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Driverless Car Trials Coming to Scotland’s Roads

Dominique Adams


driverless car trials scotland

Trials of driverless cars are expected to take place in Scotland later this year.

The Scottish Government is looking to catch up with its southern neighbour in the race to get self-driving cars on the road.

England began experimenting with Autonomous Vehicles (AV) three years ago and recently, the UK government launched a new £30 million fund to support its Industrial Strategy, which aims to secure the UK’s position as the leading location in Europe in the public testing of AVs.

Transport Minister, Humza Yousaf MSP, has just announced that Scottish AV road trials are expected to take place later this year following a demonstration summit. He told MSPs that the trials could be with the freight and logistics sectors and therefore may include vans and lorries.

Early in the year, Yousaf has suggested that plans are underway to prepare and expand Scotland’s road network to cope with the future influx of self-driving vehicles. The Scottish Government is also exploring the possibility of dedicated autonomous highways for freight and haulage purposes.

A Spokesman for Transport Scotland said:

“The minister was illustrating a sector that could potentially benefit from autonomous vehicles (AVs) in creating a more efficient road network. The summit will explore other areas that could also benefit, and narrow down what Scotland would most like to learn from a pilot.”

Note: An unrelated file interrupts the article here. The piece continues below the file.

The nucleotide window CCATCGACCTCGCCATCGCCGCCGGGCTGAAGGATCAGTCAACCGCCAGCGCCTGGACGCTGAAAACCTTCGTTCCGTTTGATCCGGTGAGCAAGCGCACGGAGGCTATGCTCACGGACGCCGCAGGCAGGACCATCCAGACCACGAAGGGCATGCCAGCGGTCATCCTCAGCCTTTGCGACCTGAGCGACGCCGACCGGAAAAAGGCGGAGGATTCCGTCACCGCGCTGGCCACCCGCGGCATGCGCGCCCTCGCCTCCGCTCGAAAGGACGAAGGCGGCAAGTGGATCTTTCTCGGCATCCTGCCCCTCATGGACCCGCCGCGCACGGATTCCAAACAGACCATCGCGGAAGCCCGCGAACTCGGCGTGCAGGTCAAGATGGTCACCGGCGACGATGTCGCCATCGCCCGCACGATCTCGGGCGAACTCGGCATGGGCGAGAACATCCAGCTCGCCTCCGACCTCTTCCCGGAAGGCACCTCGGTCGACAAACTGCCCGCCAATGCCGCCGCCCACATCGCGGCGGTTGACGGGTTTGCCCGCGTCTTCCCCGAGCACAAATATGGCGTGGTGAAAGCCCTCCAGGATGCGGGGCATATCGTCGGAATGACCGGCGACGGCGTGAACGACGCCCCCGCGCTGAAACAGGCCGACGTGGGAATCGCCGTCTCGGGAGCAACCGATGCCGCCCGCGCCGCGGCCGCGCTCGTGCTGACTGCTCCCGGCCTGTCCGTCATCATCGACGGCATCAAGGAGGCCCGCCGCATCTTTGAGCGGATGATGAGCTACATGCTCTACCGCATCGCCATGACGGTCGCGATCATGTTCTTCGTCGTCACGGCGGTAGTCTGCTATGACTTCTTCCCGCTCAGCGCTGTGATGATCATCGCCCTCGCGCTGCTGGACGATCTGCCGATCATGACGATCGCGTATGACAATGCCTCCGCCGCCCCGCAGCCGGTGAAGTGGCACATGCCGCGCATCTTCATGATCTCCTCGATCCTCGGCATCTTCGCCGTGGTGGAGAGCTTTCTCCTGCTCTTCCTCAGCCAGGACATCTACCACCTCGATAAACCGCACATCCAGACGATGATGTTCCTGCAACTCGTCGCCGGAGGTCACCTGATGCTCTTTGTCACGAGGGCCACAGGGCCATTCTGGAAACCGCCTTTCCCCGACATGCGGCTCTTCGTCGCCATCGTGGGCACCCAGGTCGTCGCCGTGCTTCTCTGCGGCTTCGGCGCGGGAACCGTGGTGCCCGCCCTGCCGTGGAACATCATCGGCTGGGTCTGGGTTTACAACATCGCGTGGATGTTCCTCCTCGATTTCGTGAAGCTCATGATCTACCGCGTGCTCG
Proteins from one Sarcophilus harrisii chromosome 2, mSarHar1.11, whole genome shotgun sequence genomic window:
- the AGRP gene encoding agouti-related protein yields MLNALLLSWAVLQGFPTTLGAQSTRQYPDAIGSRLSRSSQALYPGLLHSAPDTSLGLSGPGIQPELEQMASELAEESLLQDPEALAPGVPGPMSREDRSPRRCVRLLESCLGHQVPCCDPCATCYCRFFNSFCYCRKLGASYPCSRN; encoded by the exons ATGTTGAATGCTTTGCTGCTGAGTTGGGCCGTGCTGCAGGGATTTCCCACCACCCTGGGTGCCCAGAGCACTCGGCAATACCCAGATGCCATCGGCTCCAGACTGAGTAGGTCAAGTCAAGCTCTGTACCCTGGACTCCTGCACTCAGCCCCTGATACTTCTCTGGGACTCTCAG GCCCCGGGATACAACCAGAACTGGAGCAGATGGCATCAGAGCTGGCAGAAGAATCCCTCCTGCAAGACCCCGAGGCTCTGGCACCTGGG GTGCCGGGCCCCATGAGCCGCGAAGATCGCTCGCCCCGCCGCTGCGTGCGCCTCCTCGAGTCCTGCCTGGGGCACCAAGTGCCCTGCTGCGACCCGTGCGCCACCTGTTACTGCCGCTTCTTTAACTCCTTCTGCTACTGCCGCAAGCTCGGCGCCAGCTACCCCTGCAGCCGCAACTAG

“Trials of automated technologies are possible in Scotland today, as it is across the UK, providing a test driver is present and takes responsibility for the safe operation of the vehicle – and that the vehicle can be used compatibly with road traffic law. We are keen to explore how we can facilitate trials and pilots in Scotland. The summit is the first step on that journey.”

Potential Benefits and Pitfalls

Self-driving cars have the potential to reduce the number of traffic collisions and make travel easier for those who cannot drive. However, concerns have been raised that driverless cars may encourage people to take more car trips rather than cycle or travel by foot, resulting in an increased cost of road maintenance and emissions.

Neil Greig, Director of Policy and Research at IAM RoadSmart, said: “Real-world trials are the best way to introduce Scots to the benefits and pitfalls of AVs. Administratively it should be simpler here with one government, one police force, fewer authorities and many world-famous companies and universities.”

“What we lack in a home-grown motor industry we can more than make up for by offering extreme weather and some very congested motorways and cities to test AVs to the limit. The research priorities should be around public acceptability and the safe handover of control between humans and machines.”

“More and more evidence is emerging that any system that retains any element of human intervention cannot deliver the huge safety benefits we have been promised.”

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Dominique Adams

Staff Writer, DIGIT

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